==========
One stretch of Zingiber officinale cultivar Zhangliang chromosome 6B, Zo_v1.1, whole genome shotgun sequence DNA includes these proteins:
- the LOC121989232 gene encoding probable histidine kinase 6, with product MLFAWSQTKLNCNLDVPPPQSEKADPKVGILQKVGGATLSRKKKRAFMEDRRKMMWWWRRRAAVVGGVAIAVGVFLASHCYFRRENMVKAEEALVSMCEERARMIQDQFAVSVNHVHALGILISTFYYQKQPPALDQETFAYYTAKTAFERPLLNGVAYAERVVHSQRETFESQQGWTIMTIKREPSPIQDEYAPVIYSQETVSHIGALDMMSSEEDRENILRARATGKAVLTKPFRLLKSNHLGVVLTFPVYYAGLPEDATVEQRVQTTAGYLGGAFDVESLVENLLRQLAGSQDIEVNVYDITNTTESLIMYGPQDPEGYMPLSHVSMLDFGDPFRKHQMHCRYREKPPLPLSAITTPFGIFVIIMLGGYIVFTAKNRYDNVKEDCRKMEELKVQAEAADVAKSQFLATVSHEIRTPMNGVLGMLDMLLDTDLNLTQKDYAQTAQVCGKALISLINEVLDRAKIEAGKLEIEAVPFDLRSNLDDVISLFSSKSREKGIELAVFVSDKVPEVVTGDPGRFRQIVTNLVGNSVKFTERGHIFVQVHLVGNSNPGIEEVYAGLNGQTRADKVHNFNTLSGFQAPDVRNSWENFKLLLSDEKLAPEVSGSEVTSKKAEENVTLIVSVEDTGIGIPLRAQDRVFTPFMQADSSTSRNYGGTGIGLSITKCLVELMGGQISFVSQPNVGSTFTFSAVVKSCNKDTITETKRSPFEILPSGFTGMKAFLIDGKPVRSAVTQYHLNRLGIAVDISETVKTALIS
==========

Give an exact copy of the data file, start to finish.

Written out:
One stretch of Zingiber officinale cultivar Zhangliang chromosome 6B, Zo_v1.1, whole genome shotgun sequence DNA includes these proteins:
- the LOC121989232 gene encoding probable histidine kinase 6, with product MLFAWSQTKLNCNLDVPPPQSEKADPKVGILQKVGGATLSRKKKRAFMEDRRKMMWWWRRRAAVVGGVAIAVGVFLASHCYFRRENMVKAEEALVSMCEERARMIQDQFAVSVNHVHALGILISTFYYQKQPPALDQETFAYYTAKTAFERPLLNGVAYAERVVHSQRETFESQQGWTIMTIKREPSPIQDEYAPVIYSQETVSHIGALDMMSSEEDRENILRARATGKAVLTKPFRLLKSNHLGVVLTFPVYYAGLPEDATVEQRVQTTAGYLGGAFDVESLVENLLRQLAGSQDIEVNVYDITNTTESLIMYGPQDPEGYMPLSHVSMLDFGDPFRKHQMHCRYREKPPLPLSAITTPFGIFVIIMLGGYIVFTAKNRYDNVKEDCRKMEELKVQAEAADVAKSQFLATVSHEIRTPMNGVLGMLDMLLDTDLNLTQKDYAQTAQVCGKALISLINEVLDRAKIEAGKLEIEAVPFDLRSNLDDVISLFSSKSREKGIELAVFVSDKVPEVVTGDPGRFRQIVTNLVGNSVKFTERGHIFVQVHLVGNSNPGIEEVYAGLNGQTRADKVHNFNTLSGFQAPDVRNSWENFKLLLSDEKLAPEVSGSEVTSKKAEENVTLIVSVEDTGIGIPLRAQDRVFTPFMQADSSTSRNYGGTGIGLSITKCLVELMGGQISFVSQPNVGSTFTFSAVVKSCNKDTITETKRSPFEILPSGFTGMKAFLIDGKPVRSAVTQYHLNRLGIAVDISETVKTALIS